C-Type Hangars

The huge Pre-War C-Type Hangars built to withstand a direct hit by a 500ib bomb are currently used for Commercial Purposes.

Maintenance and Construction Notes on C-Type hangars here on a PDF file.

Notice the lack of serious maintenance of these hangars. You can’t help but notice huge amounts of RUST everywhere.

Clearly, at some stage serious money has been spent by the commercial company that took on the site in the mid 1990’s. The hangar doors were modified to accept articulated lorry access. Furthermore the lean too offices have had UPVC windows installed. However, since this time Reland have done nothing and the exterior of the building look in very poor condition. It would take very little money to present these buildings to a far superior standard. A coat of paint would help.

However, time has marched on and these hangars are all planned to be demolished by the end of 2014.

Hangar 56 (the most Westerly or {A}) was demolished in the Spring of 2013. The others starting with 80 {D} will go in the Summer of 2014.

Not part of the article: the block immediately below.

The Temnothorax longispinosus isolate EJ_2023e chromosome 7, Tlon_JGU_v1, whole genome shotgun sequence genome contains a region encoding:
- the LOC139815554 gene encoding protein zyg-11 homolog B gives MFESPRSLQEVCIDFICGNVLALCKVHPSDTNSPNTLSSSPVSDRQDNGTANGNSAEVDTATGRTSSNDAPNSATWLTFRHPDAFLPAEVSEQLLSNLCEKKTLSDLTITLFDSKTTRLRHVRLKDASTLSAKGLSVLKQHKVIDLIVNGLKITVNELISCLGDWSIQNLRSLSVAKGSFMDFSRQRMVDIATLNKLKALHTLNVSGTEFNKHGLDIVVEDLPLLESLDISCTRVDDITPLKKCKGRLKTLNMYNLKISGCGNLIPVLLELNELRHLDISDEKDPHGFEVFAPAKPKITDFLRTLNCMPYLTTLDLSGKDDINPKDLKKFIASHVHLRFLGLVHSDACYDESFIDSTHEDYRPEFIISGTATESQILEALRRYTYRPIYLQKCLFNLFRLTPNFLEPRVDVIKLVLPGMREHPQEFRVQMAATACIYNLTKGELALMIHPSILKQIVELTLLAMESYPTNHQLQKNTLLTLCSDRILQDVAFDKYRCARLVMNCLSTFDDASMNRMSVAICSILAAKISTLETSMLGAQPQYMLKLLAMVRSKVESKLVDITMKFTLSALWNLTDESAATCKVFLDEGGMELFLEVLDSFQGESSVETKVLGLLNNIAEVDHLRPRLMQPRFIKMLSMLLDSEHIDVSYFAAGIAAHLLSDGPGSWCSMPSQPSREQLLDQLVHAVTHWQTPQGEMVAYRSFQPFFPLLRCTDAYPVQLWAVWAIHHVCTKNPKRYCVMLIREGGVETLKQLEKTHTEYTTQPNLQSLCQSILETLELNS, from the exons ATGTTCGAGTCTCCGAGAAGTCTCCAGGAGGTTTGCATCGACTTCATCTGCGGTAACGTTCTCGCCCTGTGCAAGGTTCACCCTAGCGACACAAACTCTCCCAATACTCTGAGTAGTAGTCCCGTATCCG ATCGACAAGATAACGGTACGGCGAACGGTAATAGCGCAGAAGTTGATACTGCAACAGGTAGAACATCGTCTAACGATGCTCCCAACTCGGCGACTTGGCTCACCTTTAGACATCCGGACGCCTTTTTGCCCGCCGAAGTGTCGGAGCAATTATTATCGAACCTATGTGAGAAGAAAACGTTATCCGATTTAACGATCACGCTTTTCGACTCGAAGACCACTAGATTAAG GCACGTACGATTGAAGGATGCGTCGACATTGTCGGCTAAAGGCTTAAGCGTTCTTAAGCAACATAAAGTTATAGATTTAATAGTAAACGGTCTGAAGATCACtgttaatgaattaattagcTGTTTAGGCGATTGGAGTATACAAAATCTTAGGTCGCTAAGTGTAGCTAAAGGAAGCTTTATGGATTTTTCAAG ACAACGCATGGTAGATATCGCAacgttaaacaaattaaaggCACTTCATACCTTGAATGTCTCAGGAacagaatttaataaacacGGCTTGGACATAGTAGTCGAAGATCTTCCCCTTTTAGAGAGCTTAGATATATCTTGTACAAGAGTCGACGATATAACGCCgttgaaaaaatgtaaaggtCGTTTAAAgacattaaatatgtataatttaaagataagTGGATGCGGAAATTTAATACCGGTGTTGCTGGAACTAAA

This is an explanation of how the Hangars were configured when they were in use in the 80’s by the USAF as a back-up hospital.

The following information came from Ian Davidson who gleaned the information from the archives at RAF Alconbury – I need to make a visit. Ian mentions that the engineering drawings for the Hospital project, which was known as 4E are there.

The drawings state that main hangars were numbered 56, 59, 73, and 80 from West to East.

The drawings confirmed the bed layouts for 73 and 80, and the X-ray/beds setup for building 75, which was the repair shed to the north of the 4 hangars.

Hangar 59 we know had the racking system for Aeromed.

It appears there were no plans for Hangar 56 (located near the roadside).

There are drawings for the Officers Mess too, showing conversion to accept wounded personnel.

Hangars 101 and 102 on the southern perimeter were last occupied by Devonair. They confirm 101 converted as a drug store and medical store, with 102 holding all manner of medical supplies.

Ian says that archive is amazing and there is a ton of drawings, plans, reports, and books. Its a fantastic resource.

Has anyone any photographs of any of the buildings in use by the USAF?

See: Airfield Exchange Group.

Demolition at Upper Rissington